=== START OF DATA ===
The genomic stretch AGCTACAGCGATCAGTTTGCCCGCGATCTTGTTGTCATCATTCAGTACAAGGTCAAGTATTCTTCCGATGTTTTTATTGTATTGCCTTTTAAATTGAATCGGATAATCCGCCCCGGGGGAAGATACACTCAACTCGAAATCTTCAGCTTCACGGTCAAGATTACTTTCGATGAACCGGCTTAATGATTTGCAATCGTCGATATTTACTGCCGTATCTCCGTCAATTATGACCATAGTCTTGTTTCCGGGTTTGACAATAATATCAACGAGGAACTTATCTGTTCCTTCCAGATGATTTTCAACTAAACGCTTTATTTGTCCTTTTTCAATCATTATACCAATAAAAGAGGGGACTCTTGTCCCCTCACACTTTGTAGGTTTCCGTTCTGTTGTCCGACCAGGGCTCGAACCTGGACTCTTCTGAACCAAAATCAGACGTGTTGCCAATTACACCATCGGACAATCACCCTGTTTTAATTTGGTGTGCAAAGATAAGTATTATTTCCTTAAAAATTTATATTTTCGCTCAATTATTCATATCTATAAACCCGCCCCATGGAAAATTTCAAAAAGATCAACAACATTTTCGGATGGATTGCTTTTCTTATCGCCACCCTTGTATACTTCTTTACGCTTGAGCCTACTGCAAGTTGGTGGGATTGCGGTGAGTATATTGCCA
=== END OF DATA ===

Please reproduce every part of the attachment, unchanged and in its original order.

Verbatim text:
The genomic stretch AGCTACAGCGATCAGTTTGCCCGCGATCTTGTTGTCATCATTCAGTACAAGGTCAAGTATTCTTCCGATGTTTTTATTGTATTGCCTTTTAAATTGAATCGGATAATCCGCCCCGGGGGAAGATACACTCAACTCGAAATCTTCAGCTTCACGGTCAAGATTACTTTCGATGAACCGGCTTAATGATTTGCAATCGTCGATATTTACTGCCGTATCTCCGTCAATTATGACCATAGTCTTGTTTCCGGGTTTGACAATAATATCAACGAGGAACTTATCTGTTCCTTCCAGATGATTTTCAACTAAACGCTTTATTTGTCCTTTTTCAATCATTATACCAATAAAAGAGGGGACTCTTGTCCCCTCACACTTTGTAGGTTTCCGTTCTGTTGTCCGACCAGGGCTCGAACCTGGACTCTTCTGAACCAAAATCAGACGTGTTGCCAATTACACCATCGGACAATCACCCTGTTTTAATTTGGTGTGCAAAGATAAGTATTATTTCCTTAAAAATTTATATTTTCGCTCAATTATTCATATCTATAAACCCGCCCCATGGAAAATTTCAAAAAGATCAACAACATTTTCGGATGGATTGCTTTTCTTATCGCCACCCTTGTATACTTCTTTACGCTTGAGCCTACTGCAAGTTGGTGGGATTGCGGTGAGTATATTGCCA